Call for Proposals for New Edition of the Change Handbook

Peggy Holman, Tom Devane, & Steve Cady are inviting proposals for a second edition of The Change Handbook: Group Methods for Shaping the Future. This is a great opportunity to share your methods for bringing people together to develop collective plans, decisions and action!

Based on the highly successful first edition of the book, this new edition will be a reference book for leaders, change agents, and students of change. The objective of this project is to update The Change Handbook so that it continues to be a convenient, readable, accurate one-stop reference guide for people who are considering systematic organizational or community change. Proposals are due by June 30, 2005. Go to to download the call for proposals, or click below for more details.

This book addresses the ?“what is it?” of each change method, not ?“how to do it.?” Its purpose is to help the reader determine which approaches might fit their situation and guide them to other sources for more detailed information. The book is intended to answer questions such as:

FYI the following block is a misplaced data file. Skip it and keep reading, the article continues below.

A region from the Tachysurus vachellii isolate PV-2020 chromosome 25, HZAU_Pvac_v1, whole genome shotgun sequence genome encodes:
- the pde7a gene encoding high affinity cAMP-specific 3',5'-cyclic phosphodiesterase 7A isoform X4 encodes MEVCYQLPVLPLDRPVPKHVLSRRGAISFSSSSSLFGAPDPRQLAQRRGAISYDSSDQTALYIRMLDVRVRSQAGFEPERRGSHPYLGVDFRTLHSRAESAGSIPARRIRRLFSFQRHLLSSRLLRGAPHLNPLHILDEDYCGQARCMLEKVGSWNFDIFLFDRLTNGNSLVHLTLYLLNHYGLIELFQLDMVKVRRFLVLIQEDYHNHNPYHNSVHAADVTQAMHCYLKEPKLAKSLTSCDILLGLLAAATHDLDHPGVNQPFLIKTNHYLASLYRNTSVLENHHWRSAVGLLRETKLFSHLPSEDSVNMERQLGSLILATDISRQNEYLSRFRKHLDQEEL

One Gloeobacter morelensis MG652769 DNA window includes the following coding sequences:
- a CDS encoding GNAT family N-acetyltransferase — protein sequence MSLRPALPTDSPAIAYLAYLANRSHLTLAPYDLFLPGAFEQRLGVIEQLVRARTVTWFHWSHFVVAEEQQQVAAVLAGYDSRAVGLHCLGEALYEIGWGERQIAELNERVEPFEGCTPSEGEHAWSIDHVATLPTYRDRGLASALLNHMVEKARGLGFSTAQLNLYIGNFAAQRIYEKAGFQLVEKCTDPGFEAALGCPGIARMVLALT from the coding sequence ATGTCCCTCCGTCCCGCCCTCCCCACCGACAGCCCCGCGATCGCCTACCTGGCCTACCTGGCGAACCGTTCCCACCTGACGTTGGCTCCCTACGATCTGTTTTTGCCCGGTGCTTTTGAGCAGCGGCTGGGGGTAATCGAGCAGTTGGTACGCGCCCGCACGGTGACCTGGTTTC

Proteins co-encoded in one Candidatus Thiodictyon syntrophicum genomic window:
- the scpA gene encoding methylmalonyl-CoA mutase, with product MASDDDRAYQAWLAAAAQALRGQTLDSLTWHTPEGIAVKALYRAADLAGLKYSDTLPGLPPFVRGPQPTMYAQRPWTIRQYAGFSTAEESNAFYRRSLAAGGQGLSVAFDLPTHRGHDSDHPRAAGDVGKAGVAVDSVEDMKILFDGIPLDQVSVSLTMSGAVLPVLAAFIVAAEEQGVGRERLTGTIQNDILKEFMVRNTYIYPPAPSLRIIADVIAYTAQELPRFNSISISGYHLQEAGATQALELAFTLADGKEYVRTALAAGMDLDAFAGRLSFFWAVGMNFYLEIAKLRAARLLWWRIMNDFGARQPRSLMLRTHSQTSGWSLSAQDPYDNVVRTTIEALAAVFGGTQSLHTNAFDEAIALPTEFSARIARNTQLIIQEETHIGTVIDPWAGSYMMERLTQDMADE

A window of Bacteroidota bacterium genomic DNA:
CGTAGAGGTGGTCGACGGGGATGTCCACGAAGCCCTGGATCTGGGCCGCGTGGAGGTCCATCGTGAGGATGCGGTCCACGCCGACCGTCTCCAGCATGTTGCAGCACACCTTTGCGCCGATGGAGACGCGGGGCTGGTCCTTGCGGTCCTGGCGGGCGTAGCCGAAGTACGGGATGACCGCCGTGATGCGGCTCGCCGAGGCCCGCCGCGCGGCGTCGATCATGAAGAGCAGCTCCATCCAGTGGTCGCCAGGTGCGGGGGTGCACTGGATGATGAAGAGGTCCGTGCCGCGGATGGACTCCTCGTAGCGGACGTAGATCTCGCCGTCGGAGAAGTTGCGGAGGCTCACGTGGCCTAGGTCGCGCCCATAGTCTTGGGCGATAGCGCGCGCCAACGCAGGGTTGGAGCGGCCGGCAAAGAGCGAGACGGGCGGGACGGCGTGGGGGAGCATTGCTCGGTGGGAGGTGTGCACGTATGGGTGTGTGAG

o What methods are available that have proven successful in addressing today?’s needs for organizational or community change?

o What are the key distinctions among the methods?

o How do I know if a method would be a good fit for my organization or community?

o How do I get started after I select one or more methods?

The Change Handbook aims to include methods that foster a systemic perspective, involve workforce participation, and generally involve groups of people coming together for the emergence of collective plans, decisions, and action. If you have created a methodology that contributes to the theory and practice of systemic participative change, please consider sending in a proposal.

If selected, you will write a section on your method, provide information for a comparative matrix, and furnish reference information for the reader who wishes to learn more about your work. The Change Handbook will also address effectiveness and sustainability of methods. No chapter will exceed 5,000 words, and some entries will be shorter.

For more information, contact , , or .

Added by Amy Lang on June 07, 2005